Bringing the coffee house experience to your tiny home or RV


It all starts with a bean, freshly ground, and brewed to perfection.

Nothing beats a great cup of coffee first thing in the morning. For that matter, nothing beats a cup of coffee as a late afternoon pick-me-up. When we decided to hit the road in the RV, we knew that the availability of getting our coffee fix had to be one of top priority. What is challenging for those of us who live full-time in an RV is the equipment required to brew a tasty beverage. We first started off with a Keurig machine. Now, I know there is great debate among the coffee connoisseurs that Keurig coffee isn’t real coffee or is certainly not the quality that most would want or expect. However, truth be told, there are some pretty darn good coffees out there, available for the Keurig Machine. We personally loved our K575 model. It had all the features we wanted (including some others that we never used).



However, one of the challenges we had was both the size of the machine, as well as the amount of space required to house our K-Cups. Okay, we know…how much space do you need for K-Cups? Well, my wife drinks decaf, I love a good dark roast, my daughter likes tea, and my son likes anything that either Mom, Dad or Sissy fixes for him. We looked into a few storage options for the Keurig, but nothing really fit our needs well.






So, we did the logical thing, we traded in the Keurig for a great quality French Press. This gives us the ability to take up no additional space on our counter, and we can use more economical coffees, in smaller bags. That also gives each of us the freedom of keeping the flavors around that we prefer. Not all French Presses are created equal. We chose the Secura. We poured over hundreds of reviews (you see what I did there), and honestly, with a 5 star review and over 2500 ratings, we knew we'd love this press. Needless to say, we have not been disappointed.



But, we didn’t stop there. You see, I had a huge Starbucks addiction. But, I don’t like any of the crazy fancy, uber-expensive drinks. For me, nothing beats a good old classic iced coffee, prepared with just a light splash of heavy cream, and a low-glycemic sweetener. If you have not had an iced coffee before, it is important to note that iced coffees are not brewed with heat. Instead, the coffee is steeped in cold water for anywhere from 12-24 hours. This cold steeping process extracts out the savory, nutty goodness, without bringing out the bitterness of the coffee bean. We found an amazing cold brew setup, made by Takeya. We picked this one, because we will often times have to play refrigerator Tetris, as space in an RV fridge is limited. The Takeya seals water tight, meaning that if needed, we can lay it on its side, while it is steeping. We also like how the immersion filter that holds the grind doesn’t let grinds get into the brewed coffee. My wife was a skeptic. When I asked her for my Takeya, she thought it would be a fad, and I'd go back to my afternoon runs to the closest Starbucks. But, I've kept her a happy wife, and have saved ourselves a ton of money in the process. I'll give you a hint...find a good coffee bean that is roasted specifically for cold brew. My current favorite addiction is from Five Lakes Cold Brew. We found it up in the Southern Michigan area. If you are near Grand Rapids, definitely hit them up.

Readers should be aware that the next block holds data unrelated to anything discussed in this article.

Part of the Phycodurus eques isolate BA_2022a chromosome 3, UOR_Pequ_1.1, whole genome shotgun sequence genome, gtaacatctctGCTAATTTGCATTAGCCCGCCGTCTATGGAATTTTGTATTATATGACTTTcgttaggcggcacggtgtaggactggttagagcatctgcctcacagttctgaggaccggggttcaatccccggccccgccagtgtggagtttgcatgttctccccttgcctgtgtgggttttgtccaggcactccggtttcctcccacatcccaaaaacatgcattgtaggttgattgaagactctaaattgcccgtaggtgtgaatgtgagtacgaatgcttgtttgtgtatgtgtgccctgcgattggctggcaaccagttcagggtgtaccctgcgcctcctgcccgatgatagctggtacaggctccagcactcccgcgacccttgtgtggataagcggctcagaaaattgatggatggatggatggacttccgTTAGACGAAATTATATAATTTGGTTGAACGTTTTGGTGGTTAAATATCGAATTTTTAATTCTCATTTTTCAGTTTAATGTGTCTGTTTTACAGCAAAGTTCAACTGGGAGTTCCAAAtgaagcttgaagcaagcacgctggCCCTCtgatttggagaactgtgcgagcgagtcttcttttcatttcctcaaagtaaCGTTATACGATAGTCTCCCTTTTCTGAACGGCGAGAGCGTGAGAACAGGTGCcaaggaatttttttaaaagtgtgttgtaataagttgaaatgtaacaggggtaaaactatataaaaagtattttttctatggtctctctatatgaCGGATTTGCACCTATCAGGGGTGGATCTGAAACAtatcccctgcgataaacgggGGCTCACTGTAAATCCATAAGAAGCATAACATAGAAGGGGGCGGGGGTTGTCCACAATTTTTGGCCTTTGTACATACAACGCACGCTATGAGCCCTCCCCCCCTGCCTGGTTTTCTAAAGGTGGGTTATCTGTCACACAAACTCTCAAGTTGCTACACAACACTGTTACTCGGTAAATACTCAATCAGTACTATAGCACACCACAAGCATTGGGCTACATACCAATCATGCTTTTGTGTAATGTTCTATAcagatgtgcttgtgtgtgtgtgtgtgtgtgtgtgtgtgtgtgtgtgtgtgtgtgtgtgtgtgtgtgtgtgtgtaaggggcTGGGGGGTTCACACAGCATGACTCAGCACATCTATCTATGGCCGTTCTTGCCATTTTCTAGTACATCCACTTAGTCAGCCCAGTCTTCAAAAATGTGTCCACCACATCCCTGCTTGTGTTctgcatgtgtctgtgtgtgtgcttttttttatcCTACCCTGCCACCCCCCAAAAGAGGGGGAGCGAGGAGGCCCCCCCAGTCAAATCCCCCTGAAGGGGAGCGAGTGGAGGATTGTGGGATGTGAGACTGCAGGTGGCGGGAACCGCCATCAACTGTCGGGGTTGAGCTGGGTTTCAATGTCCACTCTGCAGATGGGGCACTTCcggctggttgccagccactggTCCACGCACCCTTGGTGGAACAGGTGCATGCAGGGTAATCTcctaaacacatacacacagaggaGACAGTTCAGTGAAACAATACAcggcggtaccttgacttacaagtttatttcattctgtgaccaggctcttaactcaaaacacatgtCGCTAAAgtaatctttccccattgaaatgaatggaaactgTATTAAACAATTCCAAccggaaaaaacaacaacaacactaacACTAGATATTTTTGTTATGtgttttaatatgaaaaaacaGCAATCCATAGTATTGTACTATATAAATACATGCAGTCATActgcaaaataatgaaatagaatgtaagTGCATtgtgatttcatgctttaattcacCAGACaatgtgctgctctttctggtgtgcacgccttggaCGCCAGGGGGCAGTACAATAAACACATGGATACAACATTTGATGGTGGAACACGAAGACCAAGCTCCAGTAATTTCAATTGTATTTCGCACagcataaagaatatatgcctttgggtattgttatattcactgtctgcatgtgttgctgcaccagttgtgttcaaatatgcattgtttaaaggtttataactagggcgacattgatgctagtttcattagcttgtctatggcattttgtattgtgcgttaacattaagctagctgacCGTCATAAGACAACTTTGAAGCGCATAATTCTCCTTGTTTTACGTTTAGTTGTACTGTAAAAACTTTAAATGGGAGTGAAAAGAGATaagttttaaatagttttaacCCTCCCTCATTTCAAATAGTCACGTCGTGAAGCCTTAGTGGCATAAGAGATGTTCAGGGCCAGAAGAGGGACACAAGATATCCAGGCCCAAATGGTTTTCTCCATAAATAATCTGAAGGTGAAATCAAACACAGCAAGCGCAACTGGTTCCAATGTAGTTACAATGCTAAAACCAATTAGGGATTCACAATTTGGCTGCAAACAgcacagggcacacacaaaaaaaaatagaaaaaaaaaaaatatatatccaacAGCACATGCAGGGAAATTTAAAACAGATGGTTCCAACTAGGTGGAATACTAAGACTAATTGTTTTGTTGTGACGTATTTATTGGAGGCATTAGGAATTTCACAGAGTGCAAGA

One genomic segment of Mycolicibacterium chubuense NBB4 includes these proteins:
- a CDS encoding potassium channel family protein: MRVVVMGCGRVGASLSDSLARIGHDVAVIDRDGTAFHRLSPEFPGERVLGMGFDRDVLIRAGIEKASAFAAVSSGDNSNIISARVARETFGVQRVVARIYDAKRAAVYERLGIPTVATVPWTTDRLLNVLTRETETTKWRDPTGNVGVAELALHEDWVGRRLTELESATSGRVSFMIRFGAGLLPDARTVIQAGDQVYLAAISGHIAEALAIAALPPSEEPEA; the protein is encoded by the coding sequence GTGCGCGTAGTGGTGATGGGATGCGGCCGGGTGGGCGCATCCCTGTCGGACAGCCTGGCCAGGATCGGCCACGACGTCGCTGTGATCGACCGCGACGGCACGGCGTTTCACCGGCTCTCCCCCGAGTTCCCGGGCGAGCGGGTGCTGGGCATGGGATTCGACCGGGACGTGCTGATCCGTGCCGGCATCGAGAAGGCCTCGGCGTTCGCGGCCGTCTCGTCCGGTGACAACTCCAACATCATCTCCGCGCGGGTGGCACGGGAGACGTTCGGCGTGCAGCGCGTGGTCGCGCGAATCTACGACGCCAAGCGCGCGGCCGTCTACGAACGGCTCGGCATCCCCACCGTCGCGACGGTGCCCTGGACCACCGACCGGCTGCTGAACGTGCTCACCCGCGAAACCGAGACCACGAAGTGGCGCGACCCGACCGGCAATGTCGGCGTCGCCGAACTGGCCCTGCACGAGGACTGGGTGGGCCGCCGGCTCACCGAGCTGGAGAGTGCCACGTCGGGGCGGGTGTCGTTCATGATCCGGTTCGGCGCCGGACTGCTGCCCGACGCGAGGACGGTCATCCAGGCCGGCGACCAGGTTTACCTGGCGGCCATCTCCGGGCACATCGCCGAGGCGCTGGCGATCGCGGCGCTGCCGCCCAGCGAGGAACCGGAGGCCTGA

While this works well for us, we have many friends that have also had success in their tiny living journey. One good friend loves their pour over. He’ll sit outside at his campsite on a cold morning, with his camp stove cooking some water, and let the anticipation build while he waits for the pour over the strain his brew.





One important detail to think about when considering life on the road is power loss or boondocking. Boondocking, for those of you that don’t know, is camping in an RV without power to your electrical devices. In an RV, you’ll have lights, hot water and even fridge power (in most cases) even while without main power to you rig. That’s because RVs have both a 12v power system, as well as a 120v power system. So, if you think about this, you will likely be able to cold brew while boondocking, and you can likely heat up water with a camp stove or grill using propane. But what about grinding the beans? Some coffee enthusiasts say that freshly ground coffee is the only way to get the absolute best cup of coffee. Unfortunately, if you don’t have power, you won’t have any ground beans. So, take it from us, always make sure you have a manual coffee grinder, just in case. We prefer the Mueller Ultra Grind. It isn’t the most expensive one on the market and it is really good at what it does.



We hope that you have learned a few things about how to keep the joe flowing while living in your tiny space. We'd love to hear your feedback on it. If you have ideas for other topics that you'd like to have discussed in our blog, please share with us at theroaminghomeblog@gmail.com

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About Us

We are the Varner family, but we go by the alias of The Roaming Home.  Why?  Over 5 years ago, we decided to stop playing in the rat race, in exchange for traveling the US. 

 

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